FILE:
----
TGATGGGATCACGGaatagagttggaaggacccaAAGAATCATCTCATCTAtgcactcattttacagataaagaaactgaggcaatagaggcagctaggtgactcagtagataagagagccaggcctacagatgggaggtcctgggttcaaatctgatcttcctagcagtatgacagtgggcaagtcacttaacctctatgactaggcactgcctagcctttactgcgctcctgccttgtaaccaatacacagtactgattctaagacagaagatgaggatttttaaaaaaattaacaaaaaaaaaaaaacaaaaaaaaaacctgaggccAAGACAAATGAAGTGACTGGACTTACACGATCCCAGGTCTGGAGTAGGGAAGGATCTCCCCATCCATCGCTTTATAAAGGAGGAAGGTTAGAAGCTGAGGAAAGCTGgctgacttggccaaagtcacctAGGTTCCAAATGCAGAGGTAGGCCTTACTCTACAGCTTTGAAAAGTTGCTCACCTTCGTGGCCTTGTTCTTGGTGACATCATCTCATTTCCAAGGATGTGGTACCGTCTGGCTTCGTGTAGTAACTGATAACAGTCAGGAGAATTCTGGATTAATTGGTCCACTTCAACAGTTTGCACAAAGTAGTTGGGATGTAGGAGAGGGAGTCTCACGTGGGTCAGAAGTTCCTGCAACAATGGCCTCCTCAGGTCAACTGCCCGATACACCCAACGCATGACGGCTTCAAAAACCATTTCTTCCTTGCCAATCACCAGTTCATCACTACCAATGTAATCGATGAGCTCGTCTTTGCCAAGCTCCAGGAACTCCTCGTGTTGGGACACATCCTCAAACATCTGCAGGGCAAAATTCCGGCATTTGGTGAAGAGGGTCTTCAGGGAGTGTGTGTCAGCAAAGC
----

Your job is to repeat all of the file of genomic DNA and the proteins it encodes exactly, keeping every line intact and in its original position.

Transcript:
TGATGGGATCACGGaatagagttggaaggacccaAAGAATCATCTCATCTAtgcactcattttacagataaagaaactgaggcaatagaggcagctaggtgactcagtagataagagagccaggcctacagatgggaggtcctgggttcaaatctgatcttcctagcagtatgacagtgggcaagtcacttaacctctatgactaggcactgcctagcctttactgcgctcctgccttgtaaccaatacacagtactgattctaagacagaagatgaggatttttaaaaaaattaacaaaaaaaaaaaaacaaaaaaaaaacctgaggccAAGACAAATGAAGTGACTGGACTTACACGATCCCAGGTCTGGAGTAGGGAAGGATCTCCCCATCCATCGCTTTATAAAGGAGGAAGGTTAGAAGCTGAGGAAAGCTGgctgacttggccaaagtcacctAGGTTCCAAATGCAGAGGTAGGCCTTACTCTACAGCTTTGAAAAGTTGCTCACCTTCGTGGCCTTGTTCTTGGTGACATCATCTCATTTCCAAGGATGTGGTACCGTCTGGCTTCGTGTAGTAACTGATAACAGTCAGGAGAATTCTGGATTAATTGGTCCACTTCAACAGTTTGCACAAAGTAGTTGGGATGTAGGAGAGGGAGTCTCACGTGGGTCAGAAGTTCCTGCAACAATGGCCTCCTCAGGTCAACTGCCCGATACACCCAACGCATGACGGCTTCAAAAACCATTTCTTCCTTGCCAATCACCAGTTCATCACTACCAATGTAATCGATGAGCTCGTCTTTGCCAAGCTCCAGGAACTCCTCGTGTTGGGACACATCCTCAAACATCTGCAGGGCAAAATTCCGGCATTTGGTGAAGAGGGTCTTCAGGGAGTGTGTGTCAGCAAAGC